PITT:  When you’re starting out it’s easy to feel kind of lost. I didn’t really follow my instincts about doing more personal kinds of projects.  You get a lot of advice from people who are trying to advance your career and wanting to make money off of you but who are also trying to help you make you a lot of money. That isn’t necessarily a bad thing but it isn’t always going to lead you to make good films.  You spend too much time on career maintenance but then you think what’s the point if it’s not leading you to be doing interesting work which is why you really became an actor in the first place.

Sometimes you feel that anyone else could have played that same part and that just leaves you feeling very empty.  Eventually I figured out that I was in the game to tell personal stories where I can feel that my work as an actor was unique in some way and that I could add something to a film that would be different from what anyone else might bring to the way the story was told. You like being able to leave your own personal stamp on a film.

Q:  Apart from your film work, how is it managing your big family these days?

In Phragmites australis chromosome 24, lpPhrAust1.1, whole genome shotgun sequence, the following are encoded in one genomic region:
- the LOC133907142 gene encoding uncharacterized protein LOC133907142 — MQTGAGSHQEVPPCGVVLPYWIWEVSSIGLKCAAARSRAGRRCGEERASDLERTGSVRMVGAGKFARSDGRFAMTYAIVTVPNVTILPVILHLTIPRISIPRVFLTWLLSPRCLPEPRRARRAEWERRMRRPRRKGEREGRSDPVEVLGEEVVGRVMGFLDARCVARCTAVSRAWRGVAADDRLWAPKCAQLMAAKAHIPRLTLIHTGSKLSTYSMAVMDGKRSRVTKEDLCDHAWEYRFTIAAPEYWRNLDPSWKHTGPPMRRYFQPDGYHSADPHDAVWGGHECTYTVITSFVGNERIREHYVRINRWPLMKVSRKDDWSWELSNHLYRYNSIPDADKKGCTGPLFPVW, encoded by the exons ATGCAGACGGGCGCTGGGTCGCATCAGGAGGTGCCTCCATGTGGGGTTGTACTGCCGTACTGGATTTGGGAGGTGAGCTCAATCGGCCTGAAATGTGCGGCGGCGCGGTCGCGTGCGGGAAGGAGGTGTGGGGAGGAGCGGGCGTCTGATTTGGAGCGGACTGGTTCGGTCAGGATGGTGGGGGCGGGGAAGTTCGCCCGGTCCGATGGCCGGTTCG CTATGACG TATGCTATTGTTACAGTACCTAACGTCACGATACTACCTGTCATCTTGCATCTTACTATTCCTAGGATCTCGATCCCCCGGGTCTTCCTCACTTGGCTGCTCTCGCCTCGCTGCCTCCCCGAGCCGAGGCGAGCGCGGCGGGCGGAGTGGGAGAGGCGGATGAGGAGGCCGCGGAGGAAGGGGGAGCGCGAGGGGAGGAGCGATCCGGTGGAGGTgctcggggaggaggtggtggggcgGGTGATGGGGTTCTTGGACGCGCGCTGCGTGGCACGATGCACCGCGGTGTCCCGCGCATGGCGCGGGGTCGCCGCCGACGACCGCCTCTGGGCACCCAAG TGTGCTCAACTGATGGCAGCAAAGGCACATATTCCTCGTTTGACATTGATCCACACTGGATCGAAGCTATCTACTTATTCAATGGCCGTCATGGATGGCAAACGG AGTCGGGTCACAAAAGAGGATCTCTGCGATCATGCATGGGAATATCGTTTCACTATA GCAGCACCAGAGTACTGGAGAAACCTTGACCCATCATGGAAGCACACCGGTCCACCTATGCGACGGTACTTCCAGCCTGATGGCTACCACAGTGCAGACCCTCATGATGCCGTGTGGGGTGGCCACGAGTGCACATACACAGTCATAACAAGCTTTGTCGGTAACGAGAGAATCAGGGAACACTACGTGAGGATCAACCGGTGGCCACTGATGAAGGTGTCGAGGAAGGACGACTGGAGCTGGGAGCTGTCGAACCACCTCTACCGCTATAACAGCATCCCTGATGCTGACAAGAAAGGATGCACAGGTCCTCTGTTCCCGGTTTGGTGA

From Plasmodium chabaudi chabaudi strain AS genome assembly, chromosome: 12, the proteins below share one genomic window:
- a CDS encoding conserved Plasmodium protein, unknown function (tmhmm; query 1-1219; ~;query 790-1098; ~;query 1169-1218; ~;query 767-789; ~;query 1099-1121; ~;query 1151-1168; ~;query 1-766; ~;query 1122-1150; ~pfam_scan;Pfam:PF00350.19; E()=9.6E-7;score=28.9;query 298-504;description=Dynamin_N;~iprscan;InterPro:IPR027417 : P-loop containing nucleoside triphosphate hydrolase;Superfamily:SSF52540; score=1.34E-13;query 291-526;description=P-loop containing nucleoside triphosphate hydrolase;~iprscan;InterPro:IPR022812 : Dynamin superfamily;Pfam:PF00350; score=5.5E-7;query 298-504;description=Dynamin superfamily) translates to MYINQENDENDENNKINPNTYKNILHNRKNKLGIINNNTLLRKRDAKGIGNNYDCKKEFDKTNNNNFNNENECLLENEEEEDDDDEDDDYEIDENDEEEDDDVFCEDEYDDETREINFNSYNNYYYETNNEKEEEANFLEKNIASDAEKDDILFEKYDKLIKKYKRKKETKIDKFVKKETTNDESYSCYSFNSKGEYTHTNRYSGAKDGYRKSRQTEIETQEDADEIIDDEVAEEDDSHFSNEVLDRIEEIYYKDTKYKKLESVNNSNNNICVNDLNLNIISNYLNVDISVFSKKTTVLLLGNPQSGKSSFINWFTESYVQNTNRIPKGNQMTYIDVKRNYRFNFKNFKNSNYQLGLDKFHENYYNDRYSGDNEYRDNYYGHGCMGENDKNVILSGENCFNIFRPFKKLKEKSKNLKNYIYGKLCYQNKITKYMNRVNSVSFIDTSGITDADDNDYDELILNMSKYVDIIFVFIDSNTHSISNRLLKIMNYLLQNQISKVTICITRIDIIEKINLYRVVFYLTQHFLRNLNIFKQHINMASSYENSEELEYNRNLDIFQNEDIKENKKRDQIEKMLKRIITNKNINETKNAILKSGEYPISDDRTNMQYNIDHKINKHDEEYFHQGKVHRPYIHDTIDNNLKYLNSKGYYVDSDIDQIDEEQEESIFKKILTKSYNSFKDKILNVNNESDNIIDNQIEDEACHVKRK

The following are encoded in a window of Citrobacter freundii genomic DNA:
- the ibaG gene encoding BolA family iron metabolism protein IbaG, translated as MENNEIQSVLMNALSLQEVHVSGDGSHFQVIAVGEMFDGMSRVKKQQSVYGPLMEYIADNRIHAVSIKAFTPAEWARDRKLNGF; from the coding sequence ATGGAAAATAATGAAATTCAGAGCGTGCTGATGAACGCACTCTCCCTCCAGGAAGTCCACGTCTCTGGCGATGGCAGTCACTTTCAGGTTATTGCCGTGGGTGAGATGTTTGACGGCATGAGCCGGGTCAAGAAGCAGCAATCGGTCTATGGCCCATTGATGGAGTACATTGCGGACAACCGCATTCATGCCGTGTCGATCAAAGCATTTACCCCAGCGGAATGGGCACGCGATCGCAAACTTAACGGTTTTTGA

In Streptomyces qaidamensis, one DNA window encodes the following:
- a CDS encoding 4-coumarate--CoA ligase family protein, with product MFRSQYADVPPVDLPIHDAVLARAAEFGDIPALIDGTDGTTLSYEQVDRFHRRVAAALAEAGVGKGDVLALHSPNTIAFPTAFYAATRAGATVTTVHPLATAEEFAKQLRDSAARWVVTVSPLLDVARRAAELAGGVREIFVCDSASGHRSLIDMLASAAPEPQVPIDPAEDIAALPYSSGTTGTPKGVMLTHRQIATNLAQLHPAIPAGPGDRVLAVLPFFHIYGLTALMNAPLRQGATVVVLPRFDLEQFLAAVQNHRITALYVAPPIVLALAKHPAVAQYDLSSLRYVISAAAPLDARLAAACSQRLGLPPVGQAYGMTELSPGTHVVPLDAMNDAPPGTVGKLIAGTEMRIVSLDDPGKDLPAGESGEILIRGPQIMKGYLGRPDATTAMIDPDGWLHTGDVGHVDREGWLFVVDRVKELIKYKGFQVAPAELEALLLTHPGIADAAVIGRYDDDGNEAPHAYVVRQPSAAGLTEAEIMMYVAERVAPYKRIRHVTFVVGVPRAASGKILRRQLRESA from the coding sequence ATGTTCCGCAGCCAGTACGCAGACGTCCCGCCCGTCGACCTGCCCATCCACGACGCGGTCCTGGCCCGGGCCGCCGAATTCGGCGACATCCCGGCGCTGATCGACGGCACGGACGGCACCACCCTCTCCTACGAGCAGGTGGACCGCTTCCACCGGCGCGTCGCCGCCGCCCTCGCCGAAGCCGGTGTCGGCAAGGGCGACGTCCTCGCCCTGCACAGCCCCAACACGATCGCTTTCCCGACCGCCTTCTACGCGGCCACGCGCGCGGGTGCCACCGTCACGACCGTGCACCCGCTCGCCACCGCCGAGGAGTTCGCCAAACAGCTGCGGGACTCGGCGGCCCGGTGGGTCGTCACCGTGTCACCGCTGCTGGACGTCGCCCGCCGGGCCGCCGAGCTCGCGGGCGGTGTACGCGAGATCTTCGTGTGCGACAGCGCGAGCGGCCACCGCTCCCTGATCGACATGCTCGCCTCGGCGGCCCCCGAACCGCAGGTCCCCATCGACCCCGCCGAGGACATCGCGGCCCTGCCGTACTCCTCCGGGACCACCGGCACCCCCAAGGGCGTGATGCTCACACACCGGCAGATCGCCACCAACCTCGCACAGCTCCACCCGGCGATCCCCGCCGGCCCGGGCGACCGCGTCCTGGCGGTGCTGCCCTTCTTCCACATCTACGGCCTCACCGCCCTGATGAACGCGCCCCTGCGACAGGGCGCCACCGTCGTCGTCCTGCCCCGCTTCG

PITT:  It’s fun watching the kids getting older and learning more and more.  That’s one of the great privileges of being a father – you get to teach them things and watch them pick up on that.  You just need to give them a little inspiration and encouragement and then you see them just dive into things and then they’ll read everything they can about a subject and spend time trying to show you how much they’ve learnt.  It’s a beautiful thing.

Q:  Does it get tiresome to deal with the paparazzi who are constantly on your trail?

PITT:  We do a pretty good job protecting them from that.  We have to take detours to go to certain places, we can’t take the kids to the park, so you try to find a beach maybe where there aren’t too many people. We like to be able to give the kids a feeling of security and privacy as much as we can… It’s easier when we’re in the countryside or in (southern) France where no one pays much attention to us.

Q:  Has turning 50 been much of an event for you?

PITT:  Not particularly.  I feel that my life has reached a point where I can look back and see that I’ve accomplished a lot of my goals as an actor and I’m also not as much a commodity anymore.  So I feel freer to be able to do pretty much anything I want as a producer and on occasion as a actor.  I’m also able to spend as much time as I would like to with my family which is really my main concern.  I think when you get older and you just naturally think much less about yourself and you see everything in terms of what you can do to make your family happy….At least until they become wicked teenagers and don’t want anything to do with us. is the only Canadian media outlet to run this interview.